Better soil | microbial biomass improves available nutrients & carbon levels
Trial conducted by: Creative Innovation Agriculture & Forestry (CIAAF) Adelaide.
On a range of soil samples including sandy soil, loam, clay loam, to ascertain the effect of BioAg’s Soil & Seed on:
- microbial population in soils (microbial biomass)
- soil nutrients within the microbial population
- soil carbon levels
1 x 120 l/ha water
1 x 100 l/ha water
1 x 15 l/ha Soil & Seed
In each trial, a control soil and a treated soil was used. All soil samples were collected from non-production areas of the respective farms.
Soil & Seed was applied to the treated samples after collection.
Over a 20-day period, there were no further applications however there were rainfall events during that time.
Using protein clipping, biochemical analysis and DNA analysis, CIAAF determined the changes in the microbial biomass (fungi and bacteria) in each sample.
Average total fungi increase +82%
Average total bacteria increase +58%
On average, the total number of microorganisms (bacteria and fungi) increased by 77% above the control.
Why are these results important?
An increased number of micro-organisms in the soil (microbial biomass) improves a number of factors that affect crop production. A higher microbial biomass:
- improves nutrient supply from the soil to the plant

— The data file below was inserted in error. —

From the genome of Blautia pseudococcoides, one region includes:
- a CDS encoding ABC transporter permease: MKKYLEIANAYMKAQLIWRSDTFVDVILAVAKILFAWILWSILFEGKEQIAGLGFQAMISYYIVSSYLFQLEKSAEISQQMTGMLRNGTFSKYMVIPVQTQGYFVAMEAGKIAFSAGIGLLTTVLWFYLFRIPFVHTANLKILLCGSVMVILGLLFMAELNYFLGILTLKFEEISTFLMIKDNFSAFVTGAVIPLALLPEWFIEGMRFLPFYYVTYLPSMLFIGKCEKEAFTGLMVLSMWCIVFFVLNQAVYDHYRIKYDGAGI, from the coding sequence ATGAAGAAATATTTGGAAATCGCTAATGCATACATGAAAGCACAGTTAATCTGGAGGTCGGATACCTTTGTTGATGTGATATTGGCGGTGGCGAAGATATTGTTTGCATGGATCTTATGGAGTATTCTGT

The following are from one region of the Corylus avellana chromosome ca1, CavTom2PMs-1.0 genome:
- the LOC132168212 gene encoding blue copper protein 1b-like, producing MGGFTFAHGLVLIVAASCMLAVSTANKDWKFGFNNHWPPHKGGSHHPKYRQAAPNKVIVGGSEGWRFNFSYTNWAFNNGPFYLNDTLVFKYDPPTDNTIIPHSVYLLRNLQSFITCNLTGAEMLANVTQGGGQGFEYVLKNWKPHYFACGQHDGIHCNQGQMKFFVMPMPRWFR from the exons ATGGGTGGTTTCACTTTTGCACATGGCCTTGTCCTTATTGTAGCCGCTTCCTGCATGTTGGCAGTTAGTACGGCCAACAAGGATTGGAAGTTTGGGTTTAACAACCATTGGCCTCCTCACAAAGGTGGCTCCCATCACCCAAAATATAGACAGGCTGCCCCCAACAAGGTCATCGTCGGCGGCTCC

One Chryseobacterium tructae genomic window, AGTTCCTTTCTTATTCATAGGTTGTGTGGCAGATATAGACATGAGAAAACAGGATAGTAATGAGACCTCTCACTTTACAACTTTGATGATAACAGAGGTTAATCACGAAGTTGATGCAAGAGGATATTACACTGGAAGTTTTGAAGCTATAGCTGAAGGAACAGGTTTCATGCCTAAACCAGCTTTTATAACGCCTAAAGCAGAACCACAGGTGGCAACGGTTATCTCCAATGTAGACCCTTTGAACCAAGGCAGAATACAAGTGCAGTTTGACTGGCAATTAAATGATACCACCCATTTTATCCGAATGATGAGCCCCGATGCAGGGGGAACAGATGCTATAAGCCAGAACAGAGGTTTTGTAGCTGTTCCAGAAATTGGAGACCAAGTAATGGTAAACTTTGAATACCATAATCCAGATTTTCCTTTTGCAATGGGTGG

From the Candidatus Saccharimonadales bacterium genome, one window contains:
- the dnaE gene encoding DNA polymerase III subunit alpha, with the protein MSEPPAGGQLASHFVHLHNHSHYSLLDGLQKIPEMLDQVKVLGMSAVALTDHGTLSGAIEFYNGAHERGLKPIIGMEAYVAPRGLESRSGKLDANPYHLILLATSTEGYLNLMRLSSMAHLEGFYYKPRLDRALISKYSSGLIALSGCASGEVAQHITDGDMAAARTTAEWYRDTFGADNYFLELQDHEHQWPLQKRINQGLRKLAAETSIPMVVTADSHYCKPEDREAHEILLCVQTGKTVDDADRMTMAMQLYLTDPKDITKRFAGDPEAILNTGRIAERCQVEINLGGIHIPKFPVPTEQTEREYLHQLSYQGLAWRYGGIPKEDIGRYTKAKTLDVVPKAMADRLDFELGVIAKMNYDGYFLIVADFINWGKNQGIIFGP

- extends the volume of soil from which nutrients are drawn
- breaks down organic matter
- stores nutrients in plant-available form
- suppresses disease-causing soil pathogens
- increases plant tolerances to heavy metals, drought & salinity
- converts nitrogen into a plant-available form
- binds soil into aggregates, improving soil structure
Microbial biomass improves access to nutrients: Even when a nutrient (such as phosphorus) is deficient, plants in soil with a larger soil microbial biomass are more able to access and take up the available nutrients, resulting in better plant health and productivity.
Observations prior to testing
While mixing the soil samples at the end of the trial period the test soil:
- felt and appeared more friable
- seemed to have a slightly higher soil temperature
- seemed to have a higher water holding capacity.
Based on trial results, CIAAF are able to estimate the effect on the total amount of soil carbon that forms part of the microbial biomass, and when compared to the control.
Soil carbon was increased in sandy soil, loam and clay loam by a minimum of 1,516 kg/ha and up to 18,928 kg/ha in clay loam soil.